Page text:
The center console still sweeps up to the dashboard but the absence of a mechanical linkage between the shift lever and transmission now allows for a fairly significant storage area below the console which is handy for stashing devices, glasses, charging cables and other objects. From a functional standpoint for drivers and passengers this new storage area is probably the biggest advantage of the switch to electronic shifters.
While I’m not especially fond of high-gloss wood trim on the dashboard of any car (and this is just a personal aesthetic preference, since I favor matte finishes), the rest of the materials in this sedan are very nicely executed and well put together. The eight-inch touchscreen gets the latest version of the Intellilink infotainment system which while not necessarily cutting edge, works reasonably well for an OEM system. Thankfully it also has support Android Auto and Apple CarPlay and the OnStar telematics has a 4G LTE modem and built-in WiFi hotspot so the kids in the back seat can browse the web and tweet about how bored they are on long car trips.
Until relatively recently, full-size sedans like the paleolithic-era Crown Victoria were always favored for ample head, leg and shoulder volume they offered to back seat riders. For those that regularly go out with several other adults, a big sedan like the LaCrosse is still a great option, especially if you’re not really a lot of activities that might require other larger equipment. The 15 cubic foot trunk is well shaped and can probably swallow three golf bags. Two inflatable stand up paddle boards and assorted other lake gear are no problem at all.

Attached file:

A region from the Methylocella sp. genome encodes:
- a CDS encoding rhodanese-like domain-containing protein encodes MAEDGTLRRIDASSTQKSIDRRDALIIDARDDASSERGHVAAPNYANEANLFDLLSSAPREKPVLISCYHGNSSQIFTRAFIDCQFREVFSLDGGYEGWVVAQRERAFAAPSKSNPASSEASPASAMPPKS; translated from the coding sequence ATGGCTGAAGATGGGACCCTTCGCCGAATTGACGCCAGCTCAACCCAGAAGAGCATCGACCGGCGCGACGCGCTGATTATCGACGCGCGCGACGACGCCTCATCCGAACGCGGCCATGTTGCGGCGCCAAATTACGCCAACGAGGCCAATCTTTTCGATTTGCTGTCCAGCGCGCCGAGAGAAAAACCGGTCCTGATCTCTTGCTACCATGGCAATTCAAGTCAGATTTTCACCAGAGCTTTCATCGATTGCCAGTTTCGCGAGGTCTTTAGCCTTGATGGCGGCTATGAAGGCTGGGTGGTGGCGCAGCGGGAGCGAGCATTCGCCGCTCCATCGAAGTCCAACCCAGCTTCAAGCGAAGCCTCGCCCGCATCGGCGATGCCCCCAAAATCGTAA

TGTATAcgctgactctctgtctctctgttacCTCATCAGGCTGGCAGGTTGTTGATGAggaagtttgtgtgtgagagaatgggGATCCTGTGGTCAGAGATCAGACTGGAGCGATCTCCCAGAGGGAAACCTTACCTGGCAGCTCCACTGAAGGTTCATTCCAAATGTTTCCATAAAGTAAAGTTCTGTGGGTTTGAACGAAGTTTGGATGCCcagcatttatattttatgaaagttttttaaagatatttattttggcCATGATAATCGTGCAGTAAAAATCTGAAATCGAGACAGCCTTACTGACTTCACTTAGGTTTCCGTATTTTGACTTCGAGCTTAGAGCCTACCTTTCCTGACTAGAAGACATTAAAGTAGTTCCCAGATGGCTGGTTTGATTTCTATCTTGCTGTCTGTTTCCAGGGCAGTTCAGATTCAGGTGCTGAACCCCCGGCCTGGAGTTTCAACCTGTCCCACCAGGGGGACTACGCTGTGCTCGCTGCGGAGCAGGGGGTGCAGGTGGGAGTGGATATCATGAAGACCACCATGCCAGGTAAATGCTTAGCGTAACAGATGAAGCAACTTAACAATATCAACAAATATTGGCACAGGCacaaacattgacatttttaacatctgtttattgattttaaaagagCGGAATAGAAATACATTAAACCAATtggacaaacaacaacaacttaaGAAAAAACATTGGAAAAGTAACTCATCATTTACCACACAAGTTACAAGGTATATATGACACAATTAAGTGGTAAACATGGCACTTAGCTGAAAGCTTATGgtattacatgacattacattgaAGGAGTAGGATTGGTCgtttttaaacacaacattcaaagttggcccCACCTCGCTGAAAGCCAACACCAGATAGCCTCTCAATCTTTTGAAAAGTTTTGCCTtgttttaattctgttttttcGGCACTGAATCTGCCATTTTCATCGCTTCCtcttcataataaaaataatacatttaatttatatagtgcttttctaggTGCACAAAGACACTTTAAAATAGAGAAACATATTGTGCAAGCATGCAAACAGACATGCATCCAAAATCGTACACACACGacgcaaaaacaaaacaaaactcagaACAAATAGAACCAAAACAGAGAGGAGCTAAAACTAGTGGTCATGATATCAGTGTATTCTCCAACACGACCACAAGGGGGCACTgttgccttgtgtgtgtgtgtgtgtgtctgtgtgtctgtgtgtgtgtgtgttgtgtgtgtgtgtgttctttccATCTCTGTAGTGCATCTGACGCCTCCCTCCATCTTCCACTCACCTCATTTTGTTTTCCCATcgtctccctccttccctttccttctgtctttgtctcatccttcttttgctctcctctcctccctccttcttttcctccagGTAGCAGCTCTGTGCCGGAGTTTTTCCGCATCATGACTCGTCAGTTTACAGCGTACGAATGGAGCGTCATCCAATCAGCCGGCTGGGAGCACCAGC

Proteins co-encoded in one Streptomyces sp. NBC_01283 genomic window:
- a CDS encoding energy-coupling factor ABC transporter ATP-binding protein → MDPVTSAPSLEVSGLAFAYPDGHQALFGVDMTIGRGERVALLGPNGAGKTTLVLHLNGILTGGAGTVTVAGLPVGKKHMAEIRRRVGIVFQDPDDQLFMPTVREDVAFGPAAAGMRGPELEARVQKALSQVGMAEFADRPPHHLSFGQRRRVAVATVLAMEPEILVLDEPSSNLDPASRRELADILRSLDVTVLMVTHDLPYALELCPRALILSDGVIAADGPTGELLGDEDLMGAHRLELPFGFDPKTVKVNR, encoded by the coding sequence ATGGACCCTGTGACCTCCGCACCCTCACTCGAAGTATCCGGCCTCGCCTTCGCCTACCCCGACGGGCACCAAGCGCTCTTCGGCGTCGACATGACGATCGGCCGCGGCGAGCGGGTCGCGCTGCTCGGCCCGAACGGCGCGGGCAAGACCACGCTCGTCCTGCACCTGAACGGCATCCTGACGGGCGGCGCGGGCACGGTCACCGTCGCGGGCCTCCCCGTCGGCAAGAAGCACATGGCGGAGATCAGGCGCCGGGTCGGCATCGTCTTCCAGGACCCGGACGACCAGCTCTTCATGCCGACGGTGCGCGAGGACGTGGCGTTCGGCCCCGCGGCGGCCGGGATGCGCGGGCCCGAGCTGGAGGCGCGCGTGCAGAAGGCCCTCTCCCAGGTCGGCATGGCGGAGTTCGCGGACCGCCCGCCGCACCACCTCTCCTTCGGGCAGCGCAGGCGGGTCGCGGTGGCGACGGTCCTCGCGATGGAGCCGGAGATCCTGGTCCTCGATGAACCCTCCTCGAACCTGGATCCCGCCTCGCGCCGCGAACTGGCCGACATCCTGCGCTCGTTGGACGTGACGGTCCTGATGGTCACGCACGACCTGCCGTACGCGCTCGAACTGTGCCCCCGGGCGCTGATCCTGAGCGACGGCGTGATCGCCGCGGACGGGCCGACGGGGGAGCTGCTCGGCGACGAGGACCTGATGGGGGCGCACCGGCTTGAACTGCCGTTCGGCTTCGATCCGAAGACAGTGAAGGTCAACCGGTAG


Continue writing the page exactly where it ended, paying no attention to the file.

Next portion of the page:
The new big Buick arrived as a 2017 model exclusively with GM’s well-regarded 3.6-liter V6 and paired with an eight-speed automatic transmission driving either the front or all four wheels like my tester. As is increasingly common, the LaCrosse features automatic stop-start to eliminate idling when the car is stationary. For 2018, a new base powertrain is available with front-drive only, the return of the eAssist mild-hybrid system. Unlike the 48V mild hybrids that are starting to pop up in Europe, eAssist has an 86V lithium ion battery but it provides largely the same functionality. The stop start capability is expanded to shut off the engine at low speeds before the car comes to a complete stop as well as providing regenerative braking and some electric propulsion assist.
Buick claims it will deliver 19% better city fuel economy over the V6. Speaking of which, the AWD V6 delivers decent if not spectacular fuel economy. The EPA rates it at 20 mpg city, 29 mpg highway and 23 mpg combined and I got 24 mpg during my driving time. It’s no Volt, but for a big, comfy sedan with all-weather traction and 310-horsepower on tap, few are likely to complain.
Overall, the new LaCrosse is an impressive step forward that addresses the relatively few complaints I had about the prior model and delivers a clean, contemporary design more likely to appeal to a somewhat younger clientele. In many respects, this is the reincarnation of the classic Buick as the ride of the professional on their way up. If you need to take some clients out to lunch or a round of chasing a little white ball around the lawn with a stick, you won’t be embarrassed to arrive in this car. The big question remains however. As the market continues to shift from cars to utilities, how many of those professionals will still be interested in a full-size sedan. The four-cylinder eAssist LaCrosse will start at a very reasonable $30,490 when it arrives while the FWD V6 starts at $33,000. A loaded Premium AWD like the one I drove lifts the bottom line to about $51,000, not inexpensive, but considerably less than a big German sedan with similar equipment.